Meet Ben Mabry and Brent Holloman, who create the moving sound of the Wilmington-based classic rock band Beta Radio.
by Wiley Cash | photography by Mallory Cash
Ben Mabry, lead singer of the Wilmington-based, two-man band Beta Radio, was 8 years old the first time he was moved by music.
“My mom gave me this old tape from my aunt’s church,” he says. “And it was some kind of gospel. I don’t even remember the name of it, but I remember feeling the movements of the music, and just knowing something was happening inside me.”
That something kept happening to Mabry, whether it was in response to Christian music, Pearl Jam or the classic rock he listened to with his dad. As a teenager, while attending summer camp in the mountains, he met someone who responded to music the same way. It was Brent Holloman, a fellow Wilmingtonian Mabry had never met before.
“I remember Ben being this funny prankster,” Holloman says, cracking a smile while recalling their time at camp. “He would carry around a spray bottle and walk up behind people, fake a sneeze, and then spray their necks.”
“I just thought you were cool because you could play ‘Stairway to Heaven,’” Mabry says. “Brent was the first person I knew who was really good at guitar.”
We’re standing in their studio high up in the Art Deco Murchison Building in downtown Wilmington. The room’s windows peer out on a gray day during a fall holiday weekend. Guitars and banjos rest in their racks along one wall; a drum kit is set up nearby.
Everywhere you look are scribbled scratches of songs, mementos fans have sent, boxes of tea and snacks: the detritus of two old friends who’ve spent long hours making music.
When they returned home to Wilmington, they began playing music together with Holloman joining Mabry’s band on bass. The band was all electric guitars and drums, but after practice Mabry and Holloman would get together to play acoustic, realizing their shared love for artists like Simon and Garfunkel.
Nearly two decades later, Beta Radio is still primarily an acoustic guitar band, and with nine albums to its name and hundreds of millions of streams across various music platforms under its belt, it’s safe to say they are now the ones moving others with their music.
Many of the band’s albums are dominated by a gorgeous, yet restless energy and lyrics that never quite settle on answers. That sense of struggle reflects the years of spiritual yearning Mabry experienced as a younger man searching for answers during time in college and the military, and later during travels through Peru, Hawaii, Costa Rica and the desert Southwest.
He was writing lyrics the whole time. “In 2009, he went to Hawaii and ended up getting inspired by something there,” Holloman says. “He’d send me these voice memos of songs, and I would write the guitar parts. And then I went to Ireland and picked up the banjo, and when I came back we started adding banjo to a few of the songs.
Soon we had five or six songs, and we thought, Hey, these are pretty good. Maybe we should record them. By the time we got into a studio we had seven or eight.”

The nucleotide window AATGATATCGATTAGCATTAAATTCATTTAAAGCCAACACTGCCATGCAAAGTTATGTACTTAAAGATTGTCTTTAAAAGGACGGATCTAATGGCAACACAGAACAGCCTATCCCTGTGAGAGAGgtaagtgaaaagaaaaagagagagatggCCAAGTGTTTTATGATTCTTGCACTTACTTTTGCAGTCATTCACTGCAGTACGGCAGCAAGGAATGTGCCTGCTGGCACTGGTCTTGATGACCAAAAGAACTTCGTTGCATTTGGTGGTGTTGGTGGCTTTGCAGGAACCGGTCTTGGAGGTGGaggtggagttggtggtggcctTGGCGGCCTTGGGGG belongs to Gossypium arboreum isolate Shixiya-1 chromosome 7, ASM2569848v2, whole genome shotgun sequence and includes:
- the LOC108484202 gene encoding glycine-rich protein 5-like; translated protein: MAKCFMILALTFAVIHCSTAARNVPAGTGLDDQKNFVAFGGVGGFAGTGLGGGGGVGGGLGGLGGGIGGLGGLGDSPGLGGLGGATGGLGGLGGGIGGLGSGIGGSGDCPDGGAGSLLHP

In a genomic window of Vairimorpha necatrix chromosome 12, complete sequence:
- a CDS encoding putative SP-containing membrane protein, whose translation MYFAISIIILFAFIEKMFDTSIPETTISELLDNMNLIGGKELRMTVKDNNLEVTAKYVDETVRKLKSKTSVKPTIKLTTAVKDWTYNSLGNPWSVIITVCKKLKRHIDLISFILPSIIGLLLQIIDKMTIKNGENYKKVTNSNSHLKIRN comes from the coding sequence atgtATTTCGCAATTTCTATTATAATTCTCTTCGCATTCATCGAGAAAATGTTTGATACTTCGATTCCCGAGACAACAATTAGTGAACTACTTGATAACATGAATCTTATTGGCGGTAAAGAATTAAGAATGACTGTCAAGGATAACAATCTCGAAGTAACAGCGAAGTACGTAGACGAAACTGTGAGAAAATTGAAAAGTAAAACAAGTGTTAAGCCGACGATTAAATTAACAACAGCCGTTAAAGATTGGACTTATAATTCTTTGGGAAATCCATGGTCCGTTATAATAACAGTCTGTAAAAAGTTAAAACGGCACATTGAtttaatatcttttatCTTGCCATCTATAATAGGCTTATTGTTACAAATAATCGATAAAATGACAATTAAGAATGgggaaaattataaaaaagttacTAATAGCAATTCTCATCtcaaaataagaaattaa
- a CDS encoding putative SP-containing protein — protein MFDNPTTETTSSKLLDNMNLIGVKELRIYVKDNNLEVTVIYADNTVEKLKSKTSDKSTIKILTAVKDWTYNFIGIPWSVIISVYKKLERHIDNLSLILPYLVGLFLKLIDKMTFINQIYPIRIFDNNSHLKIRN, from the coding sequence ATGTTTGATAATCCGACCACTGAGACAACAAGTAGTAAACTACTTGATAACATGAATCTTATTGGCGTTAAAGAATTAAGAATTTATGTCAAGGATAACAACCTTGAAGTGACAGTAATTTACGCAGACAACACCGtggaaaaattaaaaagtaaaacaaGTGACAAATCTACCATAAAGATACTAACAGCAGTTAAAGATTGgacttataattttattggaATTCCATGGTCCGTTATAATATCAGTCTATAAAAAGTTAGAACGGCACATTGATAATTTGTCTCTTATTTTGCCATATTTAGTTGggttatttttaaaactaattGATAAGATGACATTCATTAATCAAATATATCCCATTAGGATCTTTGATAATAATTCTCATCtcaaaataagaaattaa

Then the real work began. The newly minted Beta Radio had official letterhead made, and they spent hours packaging CDs of their debut album, Seven Sisters, and sending them off to music blogs and magazines, hoping for reviews. They also submitted songs to the new streaming services.
“Friends were telling us, Hey, I heard your song the other day on some coffeehouse playlist,” Holloman says. And people weren’t just listening to Beta Radio on streaming services; they were hearing the band and downloading its album.
Over the next 10 years, Beta Radio released follow-up albums at a steady clip, all of them bolstered by the millions and millions of times their songs were listened to on streaming services. Most bands have to tour voraciously in support of their records, but Beta Radio was able to stay home, working on new music.
As the pandemic emerged in 2020, the band began writing and recording the songs that would end up on 2021’s Year of Love. Once the world went into lockdown, Mabry’s geographic searching came to a standstill and forced him to investigate exactly what it was that he’d been looking for. The songs on that album are mystical explorations of various forms of love, the music often swelling into walls of strings and guitars, marked by lines like, “In my soul, there’s something I want to say.”
If Year of Love is about searching for something — language, answers, love — 2024’s Waiting for the End to Come is about finding it. The songs feel urgent, tactile, narrative-driven and grounded in a physical space. This album marks the first time Mabry and Holloman have co-written songs with others, and the experience of spending time in Nashville and sharing ideas with fellow songwriters brought them closer while elevating what they could do musically.
“There’s just no other way to say it: I began to vibrate,” Mabry says of those days writing songs with Holloman and others in Nashville. “Just like that guitar would if I were to strum it; I was vibrating because I was the energy.”
“That whole week flew by,” Holloman adds, “and it was like we were living on a high. It was the first time we co-wrote with other people, and it was the first time we were writing songs this quickly.”
One song from the co-writing experience is “This One’s Going to Hurt,” which will be released as the album’s first single this month. The line itself was written by a co-writer named Henry Brill, and its honesty and directness struck Mabry.
“I would never write that line,” he says, “but I love it because it’s an admission, it’s an acknowledgement. And in all the prior stuff — Year of Love, for example — so much of the music up to now was me knowing that I had something to say but being afraid to fully say it.”
The two kids from Wilmington who’d been moved by music found themselves moved once again.
This article originally appeared in the January 2024 issue of WALTER magazine.